If she had no proof for her complaints, then I assume they considered it slander and that is why she is suppose to receive lashes. Slander is very serious, so even she is was correct, it was her word against there’s and if she had no witnesses well then…

  2. Jeez … these KSA stories freak me out.

  3. I like WTF, that works. Horrid story though.

  4. WTF!!!!
    I am so upset reading this!
    So frustrating there is nothing one can do!
    And what’s up with always doling out lashings????
    Seriously. Why do they always give out lashings? Lack of imagination? Fetish?
    And imprisonment! Sick!
    WTF!!!!
    WTF!!!
    WTF!!!

  5. I just read your update. This makes it only more sad and unjust😦

  6. Maryam Ruhullah

    What can be done to help this family? I think the fact that the author of this article stated that the prophet (PBUH) did not turn women away is an essential argument toward what should be considered illegal action by the judge whose personal disposition dictated his judicial judgment.

    This woman should not be jailed. Let’s do what we can to very soon read that she has her freedom.

    Regards,

    Maryam

  7. I agree, what sort of social action could be helpful to this woman?

    Maybe this is a good time to use the Western media and women’s rights groups as well as the Saudi/Arab ones. They might be especially in favour of helping a Sudanese, if the word Darfur could be used somewhere.

    I just did a rapid check and this story is not in the Western media at all (to busy with the 13 year old and the head mistress; and a filipina maid)

    • I noticed the same and I really want her story to get out to the media but I don’t know how to go about it except write a post.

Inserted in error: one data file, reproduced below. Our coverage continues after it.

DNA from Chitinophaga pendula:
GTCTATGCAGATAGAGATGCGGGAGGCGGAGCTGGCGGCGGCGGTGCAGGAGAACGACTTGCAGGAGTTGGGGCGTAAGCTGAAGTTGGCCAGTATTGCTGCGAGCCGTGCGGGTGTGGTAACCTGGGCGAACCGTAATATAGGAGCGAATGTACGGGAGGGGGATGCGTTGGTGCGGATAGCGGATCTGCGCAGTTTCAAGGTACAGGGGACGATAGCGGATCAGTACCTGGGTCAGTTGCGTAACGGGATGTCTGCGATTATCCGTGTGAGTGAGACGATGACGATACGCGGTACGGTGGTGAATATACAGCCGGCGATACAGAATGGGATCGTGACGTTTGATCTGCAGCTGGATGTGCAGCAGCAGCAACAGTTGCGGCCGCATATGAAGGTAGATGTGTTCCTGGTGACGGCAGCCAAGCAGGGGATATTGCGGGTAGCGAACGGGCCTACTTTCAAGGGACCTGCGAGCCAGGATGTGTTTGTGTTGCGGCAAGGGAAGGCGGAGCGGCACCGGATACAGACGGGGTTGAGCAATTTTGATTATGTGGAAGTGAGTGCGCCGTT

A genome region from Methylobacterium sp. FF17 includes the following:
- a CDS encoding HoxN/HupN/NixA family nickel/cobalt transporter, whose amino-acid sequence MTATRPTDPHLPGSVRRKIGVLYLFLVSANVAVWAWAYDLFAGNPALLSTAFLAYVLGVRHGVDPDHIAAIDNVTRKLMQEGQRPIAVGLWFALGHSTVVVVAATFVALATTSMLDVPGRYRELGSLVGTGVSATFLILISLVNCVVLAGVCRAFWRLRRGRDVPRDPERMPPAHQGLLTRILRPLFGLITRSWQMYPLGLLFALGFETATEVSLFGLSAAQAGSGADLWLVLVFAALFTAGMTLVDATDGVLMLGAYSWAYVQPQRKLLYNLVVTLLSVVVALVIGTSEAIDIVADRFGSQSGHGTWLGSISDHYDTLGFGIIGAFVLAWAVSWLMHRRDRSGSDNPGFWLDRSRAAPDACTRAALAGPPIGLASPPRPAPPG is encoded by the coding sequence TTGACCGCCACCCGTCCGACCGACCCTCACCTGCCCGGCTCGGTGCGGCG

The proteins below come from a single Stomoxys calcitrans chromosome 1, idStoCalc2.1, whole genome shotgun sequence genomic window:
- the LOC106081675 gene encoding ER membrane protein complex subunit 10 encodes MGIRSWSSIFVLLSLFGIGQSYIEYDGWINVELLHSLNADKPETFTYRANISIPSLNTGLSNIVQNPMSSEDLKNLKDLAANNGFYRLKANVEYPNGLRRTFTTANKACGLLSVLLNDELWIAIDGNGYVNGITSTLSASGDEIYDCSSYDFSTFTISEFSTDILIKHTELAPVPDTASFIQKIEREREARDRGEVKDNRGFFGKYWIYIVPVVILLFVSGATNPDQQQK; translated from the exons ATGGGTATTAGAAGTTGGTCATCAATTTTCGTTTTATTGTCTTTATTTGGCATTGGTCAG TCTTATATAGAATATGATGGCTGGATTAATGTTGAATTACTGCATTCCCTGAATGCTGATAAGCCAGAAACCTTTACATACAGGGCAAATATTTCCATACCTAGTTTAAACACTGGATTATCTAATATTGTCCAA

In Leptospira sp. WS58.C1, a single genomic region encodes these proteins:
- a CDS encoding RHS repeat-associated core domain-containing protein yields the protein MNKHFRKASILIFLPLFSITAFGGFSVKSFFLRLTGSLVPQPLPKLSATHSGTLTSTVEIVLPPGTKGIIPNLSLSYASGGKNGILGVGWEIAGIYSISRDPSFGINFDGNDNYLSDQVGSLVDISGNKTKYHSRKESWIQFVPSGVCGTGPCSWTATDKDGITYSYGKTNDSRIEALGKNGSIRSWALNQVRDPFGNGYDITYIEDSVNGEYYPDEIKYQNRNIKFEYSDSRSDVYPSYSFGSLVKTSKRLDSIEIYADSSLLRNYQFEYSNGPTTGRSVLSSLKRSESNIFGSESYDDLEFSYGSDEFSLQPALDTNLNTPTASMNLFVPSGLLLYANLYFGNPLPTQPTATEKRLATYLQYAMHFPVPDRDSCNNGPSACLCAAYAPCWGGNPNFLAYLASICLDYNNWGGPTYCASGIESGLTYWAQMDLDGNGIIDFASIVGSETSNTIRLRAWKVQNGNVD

• I’m wondering about the Huffington Post or CNN-Asia or some international women’s rights group ; or AI, HRW, etc, and Muslim Women’s rights group.

        I can see what I find about how to do this, aside from posting and linking your post on my blog.

        Oops–Facebook and Twitter! Neither of which I use but are highly effective in some instances.

  8. coolred38

    Why do they put women in jail with their babies and young children? Seems like child abuse right along with abuse of the victim.

    • actually it could be considered the opposite because having the child in there is optional. From what I hear, women prisons are pretty laid-back and even the women working there act more like social workers than anything as sinister as a prison guard. So if the mother wants to not be separated from her child, she could take them in with her.

      • Good points both. In general a prison, and a hospital (!) are considered more humane if they allow mothers and babies to stay together, for bonding, and breast feeding both. Small village prisons, in Italy for example, did this, even with young toddlers, still breastfeeding. The mother’s behaviour in prison and that of the other prisoners is found to be improved by the presence of a baby.